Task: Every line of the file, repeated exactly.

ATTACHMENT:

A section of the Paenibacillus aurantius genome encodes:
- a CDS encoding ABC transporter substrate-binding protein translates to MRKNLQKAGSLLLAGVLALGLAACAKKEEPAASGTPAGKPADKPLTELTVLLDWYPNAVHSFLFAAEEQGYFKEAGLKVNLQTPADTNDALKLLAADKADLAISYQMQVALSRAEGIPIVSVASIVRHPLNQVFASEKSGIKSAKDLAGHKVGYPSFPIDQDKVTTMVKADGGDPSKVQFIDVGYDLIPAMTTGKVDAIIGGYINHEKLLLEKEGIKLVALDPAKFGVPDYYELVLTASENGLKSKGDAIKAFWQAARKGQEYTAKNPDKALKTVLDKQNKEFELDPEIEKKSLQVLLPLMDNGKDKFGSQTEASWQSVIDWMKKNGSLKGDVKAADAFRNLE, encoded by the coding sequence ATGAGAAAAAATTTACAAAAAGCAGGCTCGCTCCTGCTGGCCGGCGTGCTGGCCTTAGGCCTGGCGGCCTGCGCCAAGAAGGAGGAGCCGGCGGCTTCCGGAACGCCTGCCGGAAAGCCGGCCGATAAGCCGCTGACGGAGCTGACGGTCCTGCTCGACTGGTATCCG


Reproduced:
A section of the Paenibacillus aurantius genome encodes:
- a CDS encoding ABC transporter substrate-binding protein translates to MRKNLQKAGSLLLAGVLALGLAACAKKEEPAASGTPAGKPADKPLTELTVLLDWYPNAVHSFLFAAEEQGYFKEAGLKVNLQTPADTNDALKLLAADKADLAISYQMQVALSRAEGIPIVSVASIVRHPLNQVFASEKSGIKSAKDLAGHKVGYPSFPIDQDKVTTMVKADGGDPSKVQFIDVGYDLIPAMTTGKVDAIIGGYINHEKLLLEKEGIKLVALDPAKFGVPDYYELVLTASENGLKSKGDAIKAFWQAARKGQEYTAKNPDKALKTVLDKQNKEFELDPEIEKKSLQVLLPLMDNGKDKFGSQTEASWQSVIDWMKKNGSLKGDVKAADAFRNLE, encoded by the coding sequence ATGAGAAAAAATTTACAAAAAGCAGGCTCGCTCCTGCTGGCCGGCGTGCTGGCCTTAGGCCTGGCGGCCTGCGCCAAGAAGGAGGAGCCGGCGGCTTCCGGAACGCCTGCCGGAAAGCCGGCCGATAAGCCGCTGACGGAGCTGACGGTCCTGCTCGACTGGTATCCG